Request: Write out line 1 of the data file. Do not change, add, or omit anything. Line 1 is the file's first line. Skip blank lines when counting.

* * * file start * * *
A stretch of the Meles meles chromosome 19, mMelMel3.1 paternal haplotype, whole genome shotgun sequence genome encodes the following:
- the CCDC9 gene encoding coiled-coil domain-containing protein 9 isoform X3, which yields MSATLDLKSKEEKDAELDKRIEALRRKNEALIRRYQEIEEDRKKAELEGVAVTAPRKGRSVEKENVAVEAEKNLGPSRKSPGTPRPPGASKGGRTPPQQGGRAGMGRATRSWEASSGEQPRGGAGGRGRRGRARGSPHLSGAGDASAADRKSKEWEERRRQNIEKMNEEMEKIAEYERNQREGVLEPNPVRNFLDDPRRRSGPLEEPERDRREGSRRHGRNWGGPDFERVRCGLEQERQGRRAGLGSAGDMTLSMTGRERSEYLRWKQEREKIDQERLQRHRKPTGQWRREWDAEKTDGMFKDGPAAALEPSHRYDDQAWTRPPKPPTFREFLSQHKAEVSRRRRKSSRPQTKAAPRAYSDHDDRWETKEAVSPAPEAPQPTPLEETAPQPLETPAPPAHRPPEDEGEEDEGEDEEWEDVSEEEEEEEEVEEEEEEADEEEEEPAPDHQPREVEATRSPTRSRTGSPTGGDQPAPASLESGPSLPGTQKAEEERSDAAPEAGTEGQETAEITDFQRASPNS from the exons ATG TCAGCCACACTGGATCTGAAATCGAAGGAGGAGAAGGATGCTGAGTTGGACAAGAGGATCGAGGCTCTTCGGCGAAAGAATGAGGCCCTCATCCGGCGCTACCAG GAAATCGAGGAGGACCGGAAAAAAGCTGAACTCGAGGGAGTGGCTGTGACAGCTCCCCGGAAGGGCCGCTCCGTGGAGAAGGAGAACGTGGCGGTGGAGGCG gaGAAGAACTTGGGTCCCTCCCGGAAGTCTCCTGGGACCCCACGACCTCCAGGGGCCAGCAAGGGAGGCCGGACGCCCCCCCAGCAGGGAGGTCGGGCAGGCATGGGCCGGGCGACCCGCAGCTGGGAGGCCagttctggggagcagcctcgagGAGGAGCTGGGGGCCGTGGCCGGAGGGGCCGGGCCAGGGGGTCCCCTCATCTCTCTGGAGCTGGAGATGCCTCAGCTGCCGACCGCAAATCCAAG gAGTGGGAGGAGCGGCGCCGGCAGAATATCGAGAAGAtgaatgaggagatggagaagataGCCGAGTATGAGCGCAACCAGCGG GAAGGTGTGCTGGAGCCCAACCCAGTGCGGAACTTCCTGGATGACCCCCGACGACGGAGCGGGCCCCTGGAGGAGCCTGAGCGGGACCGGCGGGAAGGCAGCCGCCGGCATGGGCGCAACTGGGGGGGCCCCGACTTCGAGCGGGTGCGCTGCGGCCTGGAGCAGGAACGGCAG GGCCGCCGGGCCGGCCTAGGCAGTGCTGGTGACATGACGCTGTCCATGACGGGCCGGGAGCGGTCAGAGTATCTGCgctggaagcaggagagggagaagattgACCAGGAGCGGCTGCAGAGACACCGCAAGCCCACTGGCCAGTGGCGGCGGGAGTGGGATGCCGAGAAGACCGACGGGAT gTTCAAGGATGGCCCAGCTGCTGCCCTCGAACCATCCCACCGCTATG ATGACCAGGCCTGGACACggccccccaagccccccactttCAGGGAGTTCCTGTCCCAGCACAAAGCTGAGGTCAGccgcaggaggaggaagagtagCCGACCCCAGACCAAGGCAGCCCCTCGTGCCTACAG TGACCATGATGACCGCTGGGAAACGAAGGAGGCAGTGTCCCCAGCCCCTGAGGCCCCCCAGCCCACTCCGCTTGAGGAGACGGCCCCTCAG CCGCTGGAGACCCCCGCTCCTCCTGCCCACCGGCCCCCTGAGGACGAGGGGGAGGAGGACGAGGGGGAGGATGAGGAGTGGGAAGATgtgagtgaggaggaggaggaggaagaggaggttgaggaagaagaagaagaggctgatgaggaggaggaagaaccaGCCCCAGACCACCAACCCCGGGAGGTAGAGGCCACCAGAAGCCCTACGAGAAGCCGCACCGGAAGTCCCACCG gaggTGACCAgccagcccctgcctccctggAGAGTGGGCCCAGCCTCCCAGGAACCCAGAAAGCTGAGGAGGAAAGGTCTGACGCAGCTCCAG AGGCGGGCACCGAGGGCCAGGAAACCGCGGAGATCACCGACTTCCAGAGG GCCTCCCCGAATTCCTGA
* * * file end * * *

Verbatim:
A stretch of the Meles meles chromosome 19, mMelMel3.1 paternal haplotype, whole genome shotgun sequence genome encodes the following: